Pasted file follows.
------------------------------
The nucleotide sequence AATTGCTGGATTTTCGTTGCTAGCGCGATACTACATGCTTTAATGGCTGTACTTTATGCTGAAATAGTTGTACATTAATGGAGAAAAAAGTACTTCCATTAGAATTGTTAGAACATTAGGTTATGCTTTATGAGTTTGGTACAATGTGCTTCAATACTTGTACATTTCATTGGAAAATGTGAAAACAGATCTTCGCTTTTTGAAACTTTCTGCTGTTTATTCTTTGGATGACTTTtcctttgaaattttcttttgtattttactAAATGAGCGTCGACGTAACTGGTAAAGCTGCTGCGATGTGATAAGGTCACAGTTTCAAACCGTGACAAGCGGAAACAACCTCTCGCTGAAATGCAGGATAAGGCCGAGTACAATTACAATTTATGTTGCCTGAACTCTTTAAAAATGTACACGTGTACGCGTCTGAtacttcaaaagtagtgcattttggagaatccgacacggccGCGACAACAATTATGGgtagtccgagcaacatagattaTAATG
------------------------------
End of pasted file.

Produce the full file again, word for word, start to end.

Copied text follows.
The nucleotide sequence AATTGCTGGATTTTCGTTGCTAGCGCGATACTACATGCTTTAATGGCTGTACTTTATGCTGAAATAGTTGTACATTAATGGAGAAAAAAGTACTTCCATTAGAATTGTTAGAACATTAGGTTATGCTTTATGAGTTTGGTACAATGTGCTTCAATACTTGTACATTTCATTGGAAAATGTGAAAACAGATCTTCGCTTTTTGAAACTTTCTGCTGTTTATTCTTTGGATGACTTTtcctttgaaattttcttttgtattttactAAATGAGCGTCGACGTAACTGGTAAAGCTGCTGCGATGTGATAAGGTCACAGTTTCAAACCGTGACAAGCGGAAACAACCTCTCGCTGAAATGCAGGATAAGGCCGAGTACAATTACAATTTATGTTGCCTGAACTCTTTAAAAATGTACACGTGTACGCGTCTGAtacttcaaaagtagtgcattttggagaatccgacacggccGCGACAACAATTATGGgtagtccgagcaacatagattaTAATG